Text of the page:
Shipping industry responding to the COVID-19

Shipping industry responding to the COVID-19

The COVID-19 outbreak has been causing a huge impact on people’s lives, families and communities. As the international response continues to develop, organisations are operating in uncharted waters. Critical information on the characteristics of this new virus and its impacts on the global business activity are difficult to assess and are changing overnight. 

In these unprecedented times, the ability of shipping services to continue undisrupted to transport food, energy and medical supplies across the continents will play a critical role in overcoming this pandemic. Shipping companies will need to become agile and adaptable to this changing situation, and focus on building effective response strategies and plans.

Senior management should now be focused on a  Response Strategy Plan and ensure that this plan is capable of keeping the lights on today, in the weeks and the months ahead. 

A Response Strategy Plan requires first of all planning for the worst case scenario, that is how the crisis will evolve over time, which is the baseline to work out, what will be the biggest possible impact for the organisation. For example, does management expect that government measures will manage to contain the virus spread? Which locations are likely to come on line and back to business first? How soon does management expect that travel and people-gathering restrictions will be lifted? Does management expect the virus-spread to worsen in countries which are key to their supply chain or the regions in which it operates? The evaluation of the worst case scenario is an ongoing process as the crisis continues to evolve and new insights and facts will become available.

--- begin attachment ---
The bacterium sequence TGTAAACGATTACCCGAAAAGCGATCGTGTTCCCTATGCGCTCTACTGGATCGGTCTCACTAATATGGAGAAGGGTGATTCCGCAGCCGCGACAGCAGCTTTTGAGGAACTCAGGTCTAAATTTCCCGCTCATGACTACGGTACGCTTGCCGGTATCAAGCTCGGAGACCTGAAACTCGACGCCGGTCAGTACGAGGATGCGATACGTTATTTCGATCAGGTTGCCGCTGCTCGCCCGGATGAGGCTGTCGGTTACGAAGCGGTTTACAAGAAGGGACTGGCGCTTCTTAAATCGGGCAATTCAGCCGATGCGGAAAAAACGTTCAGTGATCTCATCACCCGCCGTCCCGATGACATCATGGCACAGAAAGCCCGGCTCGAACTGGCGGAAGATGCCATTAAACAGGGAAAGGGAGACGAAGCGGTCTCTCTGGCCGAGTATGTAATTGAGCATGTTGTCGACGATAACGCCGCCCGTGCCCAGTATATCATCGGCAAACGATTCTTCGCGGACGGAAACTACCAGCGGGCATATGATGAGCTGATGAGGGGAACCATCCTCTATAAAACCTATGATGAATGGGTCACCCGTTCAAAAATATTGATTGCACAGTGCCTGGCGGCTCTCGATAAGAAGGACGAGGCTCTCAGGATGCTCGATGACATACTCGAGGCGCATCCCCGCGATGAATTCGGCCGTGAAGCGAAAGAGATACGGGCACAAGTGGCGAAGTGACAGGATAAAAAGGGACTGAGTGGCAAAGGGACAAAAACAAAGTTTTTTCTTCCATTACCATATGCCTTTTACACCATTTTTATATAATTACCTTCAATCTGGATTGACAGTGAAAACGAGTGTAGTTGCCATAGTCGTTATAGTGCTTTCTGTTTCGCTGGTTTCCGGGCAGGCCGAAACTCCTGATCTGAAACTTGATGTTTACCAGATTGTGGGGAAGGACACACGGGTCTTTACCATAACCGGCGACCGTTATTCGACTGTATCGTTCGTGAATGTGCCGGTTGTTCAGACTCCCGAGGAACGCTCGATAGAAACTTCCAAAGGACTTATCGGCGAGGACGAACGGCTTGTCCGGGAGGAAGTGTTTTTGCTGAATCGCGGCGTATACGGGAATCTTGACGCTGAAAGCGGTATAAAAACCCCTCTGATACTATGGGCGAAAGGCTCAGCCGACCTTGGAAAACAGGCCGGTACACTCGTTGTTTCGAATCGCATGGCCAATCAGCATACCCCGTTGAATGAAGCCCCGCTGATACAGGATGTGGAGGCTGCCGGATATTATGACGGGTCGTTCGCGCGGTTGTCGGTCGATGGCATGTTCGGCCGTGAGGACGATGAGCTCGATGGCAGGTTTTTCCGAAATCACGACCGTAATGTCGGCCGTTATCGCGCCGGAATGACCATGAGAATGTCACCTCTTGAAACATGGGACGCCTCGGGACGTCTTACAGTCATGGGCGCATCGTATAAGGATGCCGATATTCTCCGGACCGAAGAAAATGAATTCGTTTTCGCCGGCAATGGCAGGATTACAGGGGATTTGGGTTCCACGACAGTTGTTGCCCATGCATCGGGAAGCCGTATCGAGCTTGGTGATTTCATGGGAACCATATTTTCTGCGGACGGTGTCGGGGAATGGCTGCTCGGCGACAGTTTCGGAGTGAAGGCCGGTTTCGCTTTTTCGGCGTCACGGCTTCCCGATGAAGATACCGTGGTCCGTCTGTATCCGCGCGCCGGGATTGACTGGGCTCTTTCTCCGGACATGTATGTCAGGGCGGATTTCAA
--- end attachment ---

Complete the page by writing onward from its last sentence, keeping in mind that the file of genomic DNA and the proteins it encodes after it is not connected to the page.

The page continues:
Seafarers

Relevant policies and procedures must be put in place to address the risks identified by the scenario planning process as well as any legal or regulatory requirements. For example, shipping companies should make sure that comprehensive policies, which comply with regulatory guidelines, have been communicated onboard to minimise any risk of infection and any such cases are timely detected and isolated. Other considerations may include:

  • Keeping full visibility of their officers and crew and especially supporting those on board vessels who cannot repatriate due to travel restrictions
  • Identifying critical voyages whereby crew may not be able to get onboard due to port lockdowns;
  • Identifying cases of seafarers who will extend their onboarding period beyond the eligible timeframes, and evaluate regulatory implications
  • Developing programs for the wellbeing of seafarers spending an excessive amount of time on board the vessels

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